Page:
[quote:1ejnci41]The number of player in each room depends on the host connection
Sorry, I must be missing something - I am probably just confused but I thought from previous discussions you didn't want a player to be the host ("I don't want to use a player as the host"). So why would it depend on anything else than the infrastructure and bandwidth you provide
Server is host, player(s) are peers, but server can handle 100+ peers connected. BUT, peers can only handle 15 other peers connected because host collects info from peers and broadcasts to peers and peers broadcast to peers via host...
Just as example for simplicity.
if peer is running a 1mb/s line his upload is 100kb/s and download is 1mb/s
He has to send data to host and recieve data from host and peers how much data can he send/receive?
[quote:1ejnci41]How many players can join the same game?
The limit on how many players can join a game is likely to be the upload bandwidth on the host. The engine itself imposes no limit, but there is definite practical limit that will be encoutnered.
The problem is the host has to send a message with data for N players, to each of the N players. For example, if the host needs to send 16 bytes of data for each player, then each message will have a size around N * 16, and then that message will have to be sent N times. This creates an N-squared bandwidth requirement. For example:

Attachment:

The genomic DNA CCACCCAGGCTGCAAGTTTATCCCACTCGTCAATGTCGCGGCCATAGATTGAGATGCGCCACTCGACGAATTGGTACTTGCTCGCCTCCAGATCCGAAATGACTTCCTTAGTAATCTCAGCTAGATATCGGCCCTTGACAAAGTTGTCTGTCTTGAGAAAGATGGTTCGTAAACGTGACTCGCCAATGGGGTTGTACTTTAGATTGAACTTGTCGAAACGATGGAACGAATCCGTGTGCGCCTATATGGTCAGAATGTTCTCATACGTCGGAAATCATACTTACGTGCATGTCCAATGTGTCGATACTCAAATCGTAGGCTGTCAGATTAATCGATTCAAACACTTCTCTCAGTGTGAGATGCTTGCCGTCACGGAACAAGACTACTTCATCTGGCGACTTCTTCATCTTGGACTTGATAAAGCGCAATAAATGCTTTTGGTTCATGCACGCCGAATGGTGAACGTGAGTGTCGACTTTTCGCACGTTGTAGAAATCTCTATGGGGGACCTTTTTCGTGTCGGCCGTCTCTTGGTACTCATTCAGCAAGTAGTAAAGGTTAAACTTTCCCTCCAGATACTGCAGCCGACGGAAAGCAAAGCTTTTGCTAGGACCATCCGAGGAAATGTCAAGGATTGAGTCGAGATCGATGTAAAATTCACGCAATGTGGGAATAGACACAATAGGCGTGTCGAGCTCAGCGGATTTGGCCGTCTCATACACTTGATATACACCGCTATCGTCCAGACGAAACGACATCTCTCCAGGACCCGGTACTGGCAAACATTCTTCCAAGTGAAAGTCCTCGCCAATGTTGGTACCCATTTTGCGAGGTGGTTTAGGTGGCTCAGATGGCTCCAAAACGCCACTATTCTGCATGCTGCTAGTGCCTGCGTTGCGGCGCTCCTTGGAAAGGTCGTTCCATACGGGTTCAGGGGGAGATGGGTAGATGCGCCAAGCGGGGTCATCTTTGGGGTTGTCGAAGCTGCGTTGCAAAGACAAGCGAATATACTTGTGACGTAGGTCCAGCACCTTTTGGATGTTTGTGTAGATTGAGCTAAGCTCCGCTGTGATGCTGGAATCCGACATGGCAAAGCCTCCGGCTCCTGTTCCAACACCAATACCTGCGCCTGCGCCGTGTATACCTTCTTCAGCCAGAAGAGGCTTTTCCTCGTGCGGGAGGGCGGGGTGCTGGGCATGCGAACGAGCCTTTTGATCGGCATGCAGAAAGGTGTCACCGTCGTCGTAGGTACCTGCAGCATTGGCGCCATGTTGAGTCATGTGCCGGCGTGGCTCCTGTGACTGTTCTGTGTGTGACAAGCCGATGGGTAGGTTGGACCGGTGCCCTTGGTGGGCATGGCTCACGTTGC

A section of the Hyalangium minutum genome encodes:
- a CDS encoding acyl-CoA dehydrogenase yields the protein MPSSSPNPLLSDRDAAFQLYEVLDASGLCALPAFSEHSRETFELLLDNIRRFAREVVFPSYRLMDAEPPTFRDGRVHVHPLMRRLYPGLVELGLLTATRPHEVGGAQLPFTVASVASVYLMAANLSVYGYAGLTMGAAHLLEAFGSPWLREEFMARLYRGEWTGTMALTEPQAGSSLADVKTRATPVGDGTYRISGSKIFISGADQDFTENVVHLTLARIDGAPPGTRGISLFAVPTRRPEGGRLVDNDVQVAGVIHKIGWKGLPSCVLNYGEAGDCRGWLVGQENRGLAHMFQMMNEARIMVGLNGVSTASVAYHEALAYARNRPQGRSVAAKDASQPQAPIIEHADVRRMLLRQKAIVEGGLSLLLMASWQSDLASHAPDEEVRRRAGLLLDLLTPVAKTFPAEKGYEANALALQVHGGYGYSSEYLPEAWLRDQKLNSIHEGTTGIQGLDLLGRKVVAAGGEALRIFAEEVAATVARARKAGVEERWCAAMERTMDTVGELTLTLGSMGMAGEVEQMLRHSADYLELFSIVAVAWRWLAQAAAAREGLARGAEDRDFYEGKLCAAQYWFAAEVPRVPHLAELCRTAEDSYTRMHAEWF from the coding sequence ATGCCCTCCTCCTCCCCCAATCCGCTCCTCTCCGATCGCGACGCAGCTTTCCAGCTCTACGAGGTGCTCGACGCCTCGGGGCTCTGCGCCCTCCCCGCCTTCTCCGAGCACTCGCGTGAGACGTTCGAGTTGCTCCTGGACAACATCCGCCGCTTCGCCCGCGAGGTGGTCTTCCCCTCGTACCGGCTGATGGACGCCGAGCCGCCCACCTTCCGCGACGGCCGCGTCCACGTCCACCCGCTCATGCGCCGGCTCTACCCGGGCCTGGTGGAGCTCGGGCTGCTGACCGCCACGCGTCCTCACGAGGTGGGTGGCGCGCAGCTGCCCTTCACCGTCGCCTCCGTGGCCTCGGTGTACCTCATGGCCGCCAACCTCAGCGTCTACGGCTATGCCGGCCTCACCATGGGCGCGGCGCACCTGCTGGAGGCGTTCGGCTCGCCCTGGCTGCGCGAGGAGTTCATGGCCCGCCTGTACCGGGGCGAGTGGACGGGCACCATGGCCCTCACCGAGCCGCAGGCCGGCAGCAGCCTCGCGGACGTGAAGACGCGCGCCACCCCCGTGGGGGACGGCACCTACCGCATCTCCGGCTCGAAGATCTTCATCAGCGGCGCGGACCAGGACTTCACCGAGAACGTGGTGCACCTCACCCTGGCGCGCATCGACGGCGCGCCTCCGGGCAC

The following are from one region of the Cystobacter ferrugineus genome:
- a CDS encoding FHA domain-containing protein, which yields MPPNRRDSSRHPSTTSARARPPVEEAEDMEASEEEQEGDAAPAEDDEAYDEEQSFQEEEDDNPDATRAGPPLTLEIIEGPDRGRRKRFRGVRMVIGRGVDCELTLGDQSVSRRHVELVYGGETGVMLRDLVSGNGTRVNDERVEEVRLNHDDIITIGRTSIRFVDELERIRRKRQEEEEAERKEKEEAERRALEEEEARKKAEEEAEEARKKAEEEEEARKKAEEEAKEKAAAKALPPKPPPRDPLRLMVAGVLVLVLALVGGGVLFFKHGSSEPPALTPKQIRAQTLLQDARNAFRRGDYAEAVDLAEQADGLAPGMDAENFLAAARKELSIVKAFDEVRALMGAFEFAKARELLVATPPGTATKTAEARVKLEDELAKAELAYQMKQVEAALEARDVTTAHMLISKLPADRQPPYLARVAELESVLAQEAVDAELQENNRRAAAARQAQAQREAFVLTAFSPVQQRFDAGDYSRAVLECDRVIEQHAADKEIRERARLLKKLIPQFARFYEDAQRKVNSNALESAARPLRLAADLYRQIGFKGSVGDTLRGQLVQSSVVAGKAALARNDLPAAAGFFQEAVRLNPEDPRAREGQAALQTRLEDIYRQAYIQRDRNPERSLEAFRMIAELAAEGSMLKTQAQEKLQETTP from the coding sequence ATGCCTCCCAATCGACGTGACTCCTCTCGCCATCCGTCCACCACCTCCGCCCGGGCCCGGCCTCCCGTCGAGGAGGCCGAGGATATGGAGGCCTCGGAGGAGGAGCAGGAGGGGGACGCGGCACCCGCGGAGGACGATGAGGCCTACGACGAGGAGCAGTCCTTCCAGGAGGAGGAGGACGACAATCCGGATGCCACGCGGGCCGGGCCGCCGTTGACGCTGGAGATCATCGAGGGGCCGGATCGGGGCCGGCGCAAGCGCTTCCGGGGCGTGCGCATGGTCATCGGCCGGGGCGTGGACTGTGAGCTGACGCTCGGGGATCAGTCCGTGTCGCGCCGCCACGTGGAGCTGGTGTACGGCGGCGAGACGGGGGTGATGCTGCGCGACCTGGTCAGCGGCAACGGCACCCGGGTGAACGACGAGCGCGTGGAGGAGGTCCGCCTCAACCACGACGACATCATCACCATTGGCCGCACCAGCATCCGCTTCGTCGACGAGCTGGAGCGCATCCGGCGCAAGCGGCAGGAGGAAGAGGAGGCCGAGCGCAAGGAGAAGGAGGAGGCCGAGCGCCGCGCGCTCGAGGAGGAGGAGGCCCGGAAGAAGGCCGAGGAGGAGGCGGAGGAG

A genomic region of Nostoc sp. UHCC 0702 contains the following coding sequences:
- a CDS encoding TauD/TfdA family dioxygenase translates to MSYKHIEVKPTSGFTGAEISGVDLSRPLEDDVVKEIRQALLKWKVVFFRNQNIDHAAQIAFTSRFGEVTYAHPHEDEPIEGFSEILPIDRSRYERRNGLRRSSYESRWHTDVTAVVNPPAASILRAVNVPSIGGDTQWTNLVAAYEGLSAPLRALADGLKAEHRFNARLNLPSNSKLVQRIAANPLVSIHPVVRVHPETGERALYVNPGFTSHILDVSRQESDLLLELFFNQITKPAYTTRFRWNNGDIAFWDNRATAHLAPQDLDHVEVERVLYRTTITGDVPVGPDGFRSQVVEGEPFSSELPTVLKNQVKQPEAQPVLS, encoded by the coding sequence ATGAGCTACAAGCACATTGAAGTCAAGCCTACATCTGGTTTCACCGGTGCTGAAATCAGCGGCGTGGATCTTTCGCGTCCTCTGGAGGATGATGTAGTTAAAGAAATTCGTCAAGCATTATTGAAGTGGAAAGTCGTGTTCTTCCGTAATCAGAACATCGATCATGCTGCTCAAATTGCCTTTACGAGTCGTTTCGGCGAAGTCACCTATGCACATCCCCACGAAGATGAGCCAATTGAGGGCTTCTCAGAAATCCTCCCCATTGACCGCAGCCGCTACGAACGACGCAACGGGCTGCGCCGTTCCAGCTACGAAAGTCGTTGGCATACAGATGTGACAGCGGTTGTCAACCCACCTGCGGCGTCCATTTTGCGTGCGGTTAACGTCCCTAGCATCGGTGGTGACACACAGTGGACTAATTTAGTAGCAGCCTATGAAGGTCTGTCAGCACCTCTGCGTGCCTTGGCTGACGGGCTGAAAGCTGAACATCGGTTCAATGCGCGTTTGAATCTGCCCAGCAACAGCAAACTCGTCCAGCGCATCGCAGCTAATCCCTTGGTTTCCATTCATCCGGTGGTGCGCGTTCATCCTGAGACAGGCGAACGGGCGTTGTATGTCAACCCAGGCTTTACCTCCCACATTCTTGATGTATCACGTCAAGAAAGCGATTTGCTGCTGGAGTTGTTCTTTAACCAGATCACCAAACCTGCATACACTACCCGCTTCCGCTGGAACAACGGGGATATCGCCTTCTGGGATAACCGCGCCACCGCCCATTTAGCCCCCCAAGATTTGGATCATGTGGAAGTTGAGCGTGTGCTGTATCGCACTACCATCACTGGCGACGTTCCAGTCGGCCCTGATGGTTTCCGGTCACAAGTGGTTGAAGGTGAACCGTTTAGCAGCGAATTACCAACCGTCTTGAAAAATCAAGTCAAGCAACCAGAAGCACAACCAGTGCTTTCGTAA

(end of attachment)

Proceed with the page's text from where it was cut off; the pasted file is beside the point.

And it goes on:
10 players = 16 x 10 x 10 = 1600 bytes per update
20 players = 16 x 20 x 20 = 6400 bytes per update
30 players = 16 x 30 x 30 = 14400 bytes per update
100 players = 16 x 100 x 100 = 160000 bytes per update
Even though the player count increases linearly, the bandwidth requirement increases proportional to the square. This means even with a significantly more powerful server or less data needed per-player, it won't get you many extra players.
By default updates are sent 30 times a second, so the last example with 100 players would actually require an upload rate of about 5 megabytes/sec (or 40 megabit/sec). This is pretty high for a home connection, but not necessarily a dedicated server.
On top of that the host needs to be able to run the game for a large number of players as well, performing tasks like lag-compensated collision tests, which can be CPU-intensive. Then it may need to be rendering the game for the host if they are a participant as well. Generally the overall amount of work increases quickly with the number of players, and although it depends on the specific game and connection, it's rare to get close to 100 players in one game.
Note: updates sent 30 times per second.
So 100 players would require an upload rate of 5mb/s when a 1mb/s line only has upload of 100kb/s. OOPS!
Sorry I got posted over....
But host(server) can host multiple game sessions with 15 peers in each lobby. Because the bottleneck won't be the host, it will be the peers restrictions.